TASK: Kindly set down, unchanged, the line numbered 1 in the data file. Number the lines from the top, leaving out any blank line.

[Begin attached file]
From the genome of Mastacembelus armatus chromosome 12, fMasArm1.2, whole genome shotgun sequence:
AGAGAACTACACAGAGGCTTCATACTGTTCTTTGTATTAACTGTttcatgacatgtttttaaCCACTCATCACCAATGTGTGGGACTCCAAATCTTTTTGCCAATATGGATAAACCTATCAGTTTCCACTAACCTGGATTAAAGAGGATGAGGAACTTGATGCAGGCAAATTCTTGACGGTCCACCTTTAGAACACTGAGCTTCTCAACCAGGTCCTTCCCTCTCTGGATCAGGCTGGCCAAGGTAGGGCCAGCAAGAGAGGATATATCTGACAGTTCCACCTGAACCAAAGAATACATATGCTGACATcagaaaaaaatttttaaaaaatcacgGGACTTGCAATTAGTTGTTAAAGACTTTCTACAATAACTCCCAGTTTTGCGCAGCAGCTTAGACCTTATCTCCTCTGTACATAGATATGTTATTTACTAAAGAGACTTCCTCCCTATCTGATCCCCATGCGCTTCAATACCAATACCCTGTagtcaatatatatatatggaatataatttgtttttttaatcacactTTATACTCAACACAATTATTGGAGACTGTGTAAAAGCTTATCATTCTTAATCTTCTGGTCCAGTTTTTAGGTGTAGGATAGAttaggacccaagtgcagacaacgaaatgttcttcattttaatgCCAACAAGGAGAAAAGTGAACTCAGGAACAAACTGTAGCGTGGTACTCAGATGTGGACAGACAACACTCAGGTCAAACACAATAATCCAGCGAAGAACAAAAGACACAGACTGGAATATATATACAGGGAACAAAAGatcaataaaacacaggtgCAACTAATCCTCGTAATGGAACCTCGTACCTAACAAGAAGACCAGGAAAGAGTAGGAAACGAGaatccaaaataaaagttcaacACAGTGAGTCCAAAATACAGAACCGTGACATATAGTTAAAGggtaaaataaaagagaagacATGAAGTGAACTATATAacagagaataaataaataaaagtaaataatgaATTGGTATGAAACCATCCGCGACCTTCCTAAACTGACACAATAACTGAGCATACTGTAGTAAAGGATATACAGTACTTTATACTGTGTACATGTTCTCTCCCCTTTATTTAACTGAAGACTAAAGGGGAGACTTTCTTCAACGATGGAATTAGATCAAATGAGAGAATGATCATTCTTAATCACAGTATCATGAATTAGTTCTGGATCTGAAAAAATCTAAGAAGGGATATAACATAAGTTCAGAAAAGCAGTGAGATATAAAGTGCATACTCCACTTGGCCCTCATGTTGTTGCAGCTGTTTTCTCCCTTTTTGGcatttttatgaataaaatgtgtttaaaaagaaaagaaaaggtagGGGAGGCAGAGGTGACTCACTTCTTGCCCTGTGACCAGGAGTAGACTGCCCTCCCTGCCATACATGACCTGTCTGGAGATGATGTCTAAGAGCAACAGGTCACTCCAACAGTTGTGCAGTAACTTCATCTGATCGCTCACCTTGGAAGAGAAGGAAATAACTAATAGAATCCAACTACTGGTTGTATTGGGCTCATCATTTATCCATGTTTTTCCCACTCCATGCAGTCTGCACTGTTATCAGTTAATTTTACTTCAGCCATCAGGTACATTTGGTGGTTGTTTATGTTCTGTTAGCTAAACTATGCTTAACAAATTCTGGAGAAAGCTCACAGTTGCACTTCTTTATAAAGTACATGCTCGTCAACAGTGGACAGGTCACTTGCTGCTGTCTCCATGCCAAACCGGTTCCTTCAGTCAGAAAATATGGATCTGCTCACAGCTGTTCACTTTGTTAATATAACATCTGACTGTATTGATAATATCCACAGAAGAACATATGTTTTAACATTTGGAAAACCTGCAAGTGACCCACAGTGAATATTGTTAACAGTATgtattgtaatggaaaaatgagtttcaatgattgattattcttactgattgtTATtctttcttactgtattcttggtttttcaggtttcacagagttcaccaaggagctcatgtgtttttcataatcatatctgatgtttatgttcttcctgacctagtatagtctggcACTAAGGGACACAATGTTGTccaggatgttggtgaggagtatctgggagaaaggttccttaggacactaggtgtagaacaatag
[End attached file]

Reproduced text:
From the genome of Mastacembelus armatus chromosome 12, fMasArm1.2, whole genome shotgun sequence: